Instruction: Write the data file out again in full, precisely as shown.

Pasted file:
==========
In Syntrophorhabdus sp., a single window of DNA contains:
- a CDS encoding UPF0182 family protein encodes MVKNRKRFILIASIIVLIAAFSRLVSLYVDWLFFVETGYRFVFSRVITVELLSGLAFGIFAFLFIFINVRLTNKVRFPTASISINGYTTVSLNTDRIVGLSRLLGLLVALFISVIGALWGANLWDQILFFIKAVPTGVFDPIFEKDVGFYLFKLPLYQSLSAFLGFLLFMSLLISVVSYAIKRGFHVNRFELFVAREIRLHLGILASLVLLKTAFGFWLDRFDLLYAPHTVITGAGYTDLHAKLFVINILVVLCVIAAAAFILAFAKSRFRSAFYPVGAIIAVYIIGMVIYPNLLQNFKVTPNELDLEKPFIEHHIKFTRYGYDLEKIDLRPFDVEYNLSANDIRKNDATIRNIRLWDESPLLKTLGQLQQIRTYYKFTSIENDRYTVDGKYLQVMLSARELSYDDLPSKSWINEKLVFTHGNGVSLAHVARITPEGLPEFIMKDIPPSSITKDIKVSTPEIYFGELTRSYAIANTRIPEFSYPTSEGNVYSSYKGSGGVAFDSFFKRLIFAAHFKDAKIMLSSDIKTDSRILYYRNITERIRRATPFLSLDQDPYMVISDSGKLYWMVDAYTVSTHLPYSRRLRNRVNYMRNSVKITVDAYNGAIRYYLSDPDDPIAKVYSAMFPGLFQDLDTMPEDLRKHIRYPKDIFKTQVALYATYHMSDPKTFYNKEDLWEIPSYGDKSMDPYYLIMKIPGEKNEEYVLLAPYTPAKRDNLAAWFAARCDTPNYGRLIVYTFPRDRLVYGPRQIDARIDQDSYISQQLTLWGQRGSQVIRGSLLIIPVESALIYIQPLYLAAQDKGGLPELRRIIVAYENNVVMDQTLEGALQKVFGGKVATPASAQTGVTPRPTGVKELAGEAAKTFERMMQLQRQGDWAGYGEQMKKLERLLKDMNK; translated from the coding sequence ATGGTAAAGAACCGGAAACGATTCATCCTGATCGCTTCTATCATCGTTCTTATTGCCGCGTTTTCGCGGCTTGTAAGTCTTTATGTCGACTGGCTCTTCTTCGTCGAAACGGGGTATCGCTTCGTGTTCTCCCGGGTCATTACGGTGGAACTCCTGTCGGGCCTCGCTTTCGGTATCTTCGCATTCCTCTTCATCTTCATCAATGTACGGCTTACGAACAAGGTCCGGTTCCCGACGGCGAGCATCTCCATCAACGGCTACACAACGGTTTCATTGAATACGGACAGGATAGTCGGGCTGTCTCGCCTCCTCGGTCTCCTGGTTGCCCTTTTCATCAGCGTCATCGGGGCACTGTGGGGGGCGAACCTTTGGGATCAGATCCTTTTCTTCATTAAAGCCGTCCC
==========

In Syntrophorhabdus sp., a single window of DNA contains:
- a CDS encoding UPF0182 family protein encodes MVKNRKRFILIASIIVLIAAFSRLVSLYVDWLFFVETGYRFVFSRVITVELLSGLAFGIFAFLFIFINVRLTNKVRFPTASISINGYTTVSLNTDRIVGLSRLLGLLVALFISVIGALWGANLWDQILFFIKAVPTGVFDPIFEKDVGFYLFKLPLYQSLSAFLGFLLFMSLLISVVSYAIKRGFHVNRFELFVAREIRLHLGILASLVLLKTAFGFWLDRFDLLYAPHTVITGAGYTDLHAKLFVINILVVLCVIAAAAFILAFAKSRFRSAFYPVGAIIAVYIIGMVIYPNLLQNFKVTPNELDLEKPFIEHHIKFTRYGYDLEKIDLRPFDVEYNLSANDIRKNDATIRNIRLWDESPLLKTLGQLQQIRTYYKFTSIENDRYTVDGKYLQVMLSARELSYDDLPSKSWINEKLVFTHGNGVSLAHVARITPEGLPEFIMKDIPPSSITKDIKVSTPEIYFGELTRSYAIANTRIPEFSYPTSEGNVYSSYKGSGGVAFDSFFKRLIFAAHFKDAKIMLSSDIKTDSRILYYRNITERIRRATPFLSLDQDPYMVISDSGKLYWMVDAYTVSTHLPYSRRLRNRVNYMRNSVKITVDAYNGAIRYYLSDPDDPIAKVYSAMFPGLFQDLDTMPEDLRKHIRYPKDIFKTQVALYATYHMSDPKTFYNKEDLWEIPSYGDKSMDPYYLIMKIPGEKNEEYVLLAPYTPAKRDNLAAWFAARCDTPNYGRLIVYTFPRDRLVYGPRQIDARIDQDSYISQQLTLWGQRGSQVIRGSLLIIPVESALIYIQPLYLAAQDKGGLPELRRIIVAYENNVVMDQTLEGALQKVFGGKVATPASAQTGVTPRPTGVKELAGEAAKTFERMMQLQRQGDWAGYGEQMKKLERLLKDMNK; translated from the coding sequence ATGGTAAAGAACCGGAAACGATTCATCCTGATCGCTTCTATCATCGTTCTTATTGCCGCGTTTTCGCGGCTTGTAAGTCTTTATGTCGACTGGCTCTTCTTCGTCGAAACGGGGTATCGCTTCGTGTTCTCCCGGGTCATTACGGTGGAACTCCTGTCGGGCCTCGCTTTCGGTATCTTCGCATTCCTCTTCATCTTCATCAATGTACGGCTTACGAACAAGGTCCGGTTCCCGACGGCGAGCATCTCCATCAACGGCTACACAACGGTTTCATTGAATACGGACAGGATAGTCGGGCTGTCTCGCCTCCTCGGTCTCCTGGTTGCCCTTTTCATCAGCGTCATCGGGGCACTGTGGGGGGCGAACCTTTGGGATCAGATCCTTTTCTTCATTAAAGCCGTCCC